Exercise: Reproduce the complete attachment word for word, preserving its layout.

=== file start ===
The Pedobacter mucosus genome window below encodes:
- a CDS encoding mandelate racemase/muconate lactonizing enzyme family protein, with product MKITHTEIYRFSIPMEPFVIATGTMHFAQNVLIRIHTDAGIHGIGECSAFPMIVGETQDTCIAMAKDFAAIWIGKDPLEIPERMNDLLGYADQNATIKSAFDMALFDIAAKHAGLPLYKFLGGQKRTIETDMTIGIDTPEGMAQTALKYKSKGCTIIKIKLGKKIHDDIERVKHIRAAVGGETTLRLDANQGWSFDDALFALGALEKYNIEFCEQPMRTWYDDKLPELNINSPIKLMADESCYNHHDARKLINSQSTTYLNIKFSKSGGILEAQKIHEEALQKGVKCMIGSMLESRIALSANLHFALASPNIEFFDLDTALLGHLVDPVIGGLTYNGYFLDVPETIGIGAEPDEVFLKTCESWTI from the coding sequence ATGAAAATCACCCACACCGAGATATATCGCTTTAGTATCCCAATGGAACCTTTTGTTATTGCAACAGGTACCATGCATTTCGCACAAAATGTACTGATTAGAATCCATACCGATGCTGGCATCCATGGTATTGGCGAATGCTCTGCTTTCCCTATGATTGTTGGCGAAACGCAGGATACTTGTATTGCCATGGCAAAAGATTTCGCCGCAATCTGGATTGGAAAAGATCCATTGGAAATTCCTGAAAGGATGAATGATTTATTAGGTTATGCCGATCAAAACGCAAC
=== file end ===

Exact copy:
The Pedobacter mucosus genome window below encodes:
- a CDS encoding mandelate racemase/muconate lactonizing enzyme family protein, with product MKITHTEIYRFSIPMEPFVIATGTMHFAQNVLIRIHTDAGIHGIGECSAFPMIVGETQDTCIAMAKDFAAIWIGKDPLEIPERMNDLLGYADQNATIKSAFDMALFDIAAKHAGLPLYKFLGGQKRTIETDMTIGIDTPEGMAQTALKYKSKGCTIIKIKLGKKIHDDIERVKHIRAAVGGETTLRLDANQGWSFDDALFALGALEKYNIEFCEQPMRTWYDDKLPELNINSPIKLMADESCYNHHDARKLINSQSTTYLNIKFSKSGGILEAQKIHEEALQKGVKCMIGSMLESRIALSANLHFALASPNIEFFDLDTALLGHLVDPVIGGLTYNGYFLDVPETIGIGAEPDEVFLKTCESWTI from the coding sequence ATGAAAATCACCCACACCGAGATATATCGCTTTAGTATCCCAATGGAACCTTTTGTTATTGCAACAGGTACCATGCATTTCGCACAAAATGTACTGATTAGAATCCATACCGATGCTGGCATCCATGGTATTGGCGAATGCTCTGCTTTCCCTATGATTGTTGGCGAAACGCAGGATACTTGTATTGCCATGGCAAAAGATTTCGCCGCAATCTGGATTGGAAAAGATCCATTGGAAATTCCTGAAAGGATGAATGATTTATTAGGTTATGCCGATCAAAACGCAAC